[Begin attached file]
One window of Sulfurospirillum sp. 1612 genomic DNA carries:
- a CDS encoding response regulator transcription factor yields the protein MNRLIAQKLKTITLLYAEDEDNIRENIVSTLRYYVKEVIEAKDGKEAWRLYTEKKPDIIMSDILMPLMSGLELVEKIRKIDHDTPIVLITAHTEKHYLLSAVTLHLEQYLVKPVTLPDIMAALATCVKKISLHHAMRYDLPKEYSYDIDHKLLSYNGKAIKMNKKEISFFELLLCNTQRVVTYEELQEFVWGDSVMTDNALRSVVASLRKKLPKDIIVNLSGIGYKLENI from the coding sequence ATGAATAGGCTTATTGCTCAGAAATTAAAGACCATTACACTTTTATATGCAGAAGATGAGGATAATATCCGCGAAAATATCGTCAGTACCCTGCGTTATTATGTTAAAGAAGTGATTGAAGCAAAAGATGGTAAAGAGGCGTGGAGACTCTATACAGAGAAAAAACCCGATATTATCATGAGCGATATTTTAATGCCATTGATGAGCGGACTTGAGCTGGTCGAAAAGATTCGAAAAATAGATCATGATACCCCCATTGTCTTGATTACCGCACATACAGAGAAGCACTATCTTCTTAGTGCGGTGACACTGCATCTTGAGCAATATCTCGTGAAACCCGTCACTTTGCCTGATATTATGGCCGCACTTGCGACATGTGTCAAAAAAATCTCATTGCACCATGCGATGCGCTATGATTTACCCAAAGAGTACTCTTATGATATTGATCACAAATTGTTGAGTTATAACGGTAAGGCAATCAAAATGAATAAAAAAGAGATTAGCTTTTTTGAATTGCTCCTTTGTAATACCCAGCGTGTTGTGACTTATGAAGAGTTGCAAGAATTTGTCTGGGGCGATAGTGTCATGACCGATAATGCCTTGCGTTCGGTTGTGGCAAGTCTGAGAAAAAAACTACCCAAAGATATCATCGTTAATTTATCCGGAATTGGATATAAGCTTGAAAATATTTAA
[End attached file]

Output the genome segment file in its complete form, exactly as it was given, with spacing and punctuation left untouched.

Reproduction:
One window of Sulfurospirillum sp. 1612 genomic DNA carries:
- a CDS encoding response regulator transcription factor yields the protein MNRLIAQKLKTITLLYAEDEDNIRENIVSTLRYYVKEVIEAKDGKEAWRLYTEKKPDIIMSDILMPLMSGLELVEKIRKIDHDTPIVLITAHTEKHYLLSAVTLHLEQYLVKPVTLPDIMAALATCVKKISLHHAMRYDLPKEYSYDIDHKLLSYNGKAIKMNKKEISFFELLLCNTQRVVTYEELQEFVWGDSVMTDNALRSVVASLRKKLPKDIIVNLSGIGYKLENI from the coding sequence ATGAATAGGCTTATTGCTCAGAAATTAAAGACCATTACACTTTTATATGCAGAAGATGAGGATAATATCCGCGAAAATATCGTCAGTACCCTGCGTTATTATGTTAAAGAAGTGATTGAAGCAAAAGATGGTAAAGAGGCGTGGAGACTCTATACAGAGAAAAAACCCGATATTATCATGAGCGATATTTTAATGCCATTGATGAGCGGACTTGAGCTGGTCGAAAAGATTCGAAAAATAGATCATGATACCCCCATTGTCTTGATTACCGCACATACAGAGAAGCACTATCTTCTTAGTGCGGTGACACTGCATCTTGAGCAATATCTCGTGAAACCCGTCACTTTGCCTGATATTATGGCCGCACTTGCGACATGTGTCAAAAAAATCTCATTGCACCATGCGATGCGCTATGATTTACCCAAAGAGTACTCTTATGATATTGATCACAAATTGTTGAGTTATAACGGTAAGGCAATCAAAATGAATAAAAAAGAGATTAGCTTTTTTGAATTGCTCCTTTGTAATACCCAGCGTGTTGTGACTTATGAAGAGTTGCAAGAATTTGTCTGGGGCGATAGTGTCATGACCGATAATGCCTTGCGTTCGGTTGTGGCAAGTCTGAGAAAAAAACTACCCAAAGATATCATCGTTAATTTATCCGGAATTGGATATAAGCTTGAAAATATTTAA